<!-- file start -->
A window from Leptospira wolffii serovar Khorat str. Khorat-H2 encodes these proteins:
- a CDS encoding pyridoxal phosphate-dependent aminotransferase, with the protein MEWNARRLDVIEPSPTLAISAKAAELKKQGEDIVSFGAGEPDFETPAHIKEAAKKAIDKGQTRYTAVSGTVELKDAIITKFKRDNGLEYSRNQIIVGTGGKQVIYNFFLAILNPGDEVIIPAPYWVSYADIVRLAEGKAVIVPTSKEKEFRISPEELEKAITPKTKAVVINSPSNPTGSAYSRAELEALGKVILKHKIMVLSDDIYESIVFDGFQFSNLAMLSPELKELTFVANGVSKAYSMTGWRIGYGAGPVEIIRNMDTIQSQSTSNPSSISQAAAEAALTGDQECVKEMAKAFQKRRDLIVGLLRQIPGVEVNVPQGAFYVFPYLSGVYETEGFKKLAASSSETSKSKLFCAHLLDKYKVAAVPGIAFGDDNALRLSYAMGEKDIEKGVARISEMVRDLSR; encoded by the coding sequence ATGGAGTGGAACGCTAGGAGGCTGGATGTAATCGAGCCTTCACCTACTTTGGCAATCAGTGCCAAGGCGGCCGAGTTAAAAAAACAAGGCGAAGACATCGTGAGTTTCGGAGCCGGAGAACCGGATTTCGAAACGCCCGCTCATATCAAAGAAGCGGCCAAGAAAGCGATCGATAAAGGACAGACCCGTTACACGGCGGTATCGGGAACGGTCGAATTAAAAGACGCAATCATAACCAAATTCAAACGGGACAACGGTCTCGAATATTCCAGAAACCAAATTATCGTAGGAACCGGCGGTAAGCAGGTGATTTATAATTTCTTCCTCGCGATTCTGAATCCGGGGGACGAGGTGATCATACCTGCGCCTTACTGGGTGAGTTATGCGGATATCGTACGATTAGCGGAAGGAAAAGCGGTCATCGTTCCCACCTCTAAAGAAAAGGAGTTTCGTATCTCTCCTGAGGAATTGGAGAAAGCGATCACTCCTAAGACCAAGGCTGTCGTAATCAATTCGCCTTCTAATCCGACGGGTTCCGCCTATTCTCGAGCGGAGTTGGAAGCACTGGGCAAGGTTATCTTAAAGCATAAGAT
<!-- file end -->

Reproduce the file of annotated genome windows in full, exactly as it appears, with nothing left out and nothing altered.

A window from Leptospira wolffii serovar Khorat str. Khorat-H2 encodes these proteins:
- a CDS encoding pyridoxal phosphate-dependent aminotransferase, with the protein MEWNARRLDVIEPSPTLAISAKAAELKKQGEDIVSFGAGEPDFETPAHIKEAAKKAIDKGQTRYTAVSGTVELKDAIITKFKRDNGLEYSRNQIIVGTGGKQVIYNFFLAILNPGDEVIIPAPYWVSYADIVRLAEGKAVIVPTSKEKEFRISPEELEKAITPKTKAVVINSPSNPTGSAYSRAELEALGKVILKHKIMVLSDDIYESIVFDGFQFSNLAMLSPELKELTFVANGVSKAYSMTGWRIGYGAGPVEIIRNMDTIQSQSTSNPSSISQAAAEAALTGDQECVKEMAKAFQKRRDLIVGLLRQIPGVEVNVPQGAFYVFPYLSGVYETEGFKKLAASSSETSKSKLFCAHLLDKYKVAAVPGIAFGDDNALRLSYAMGEKDIEKGVARISEMVRDLSR; encoded by the coding sequence ATGGAGTGGAACGCTAGGAGGCTGGATGTAATCGAGCCTTCACCTACTTTGGCAATCAGTGCCAAGGCGGCCGAGTTAAAAAAACAAGGCGAAGACATCGTGAGTTTCGGAGCCGGAGAACCGGATTTCGAAACGCCCGCTCATATCAAAGAAGCGGCCAAGAAAGCGATCGATAAAGGACAGACCCGTTACACGGCGGTATCGGGAACGGTCGAATTAAAAGACGCAATCATAACCAAATTCAAACGGGACAACGGTCTCGAATATTCCAGAAACCAAATTATCGTAGGAACCGGCGGTAAGCAGGTGATTTATAATTTCTTCCTCGCGATTCTGAATCCGGGGGACGAGGTGATCATACCTGCGCCTTACTGGGTGAGTTATGCGGATATCGTACGATTAGCGGAAGGAAAAGCGGTCATCGTTCCCACCTCTAAAGAAAAGGAGTTTCGTATCTCTCCTGAGGAATTGGAGAAAGCGATCACTCCTAAGACCAAGGCTGTCGTAATCAATTCGCCTTCTAATCCGACGGGTTCCGCCTATTCTCGAGCGGAGTTGGAAGCACTGGGCAAGGTTATCTTAAAGCATAAGAT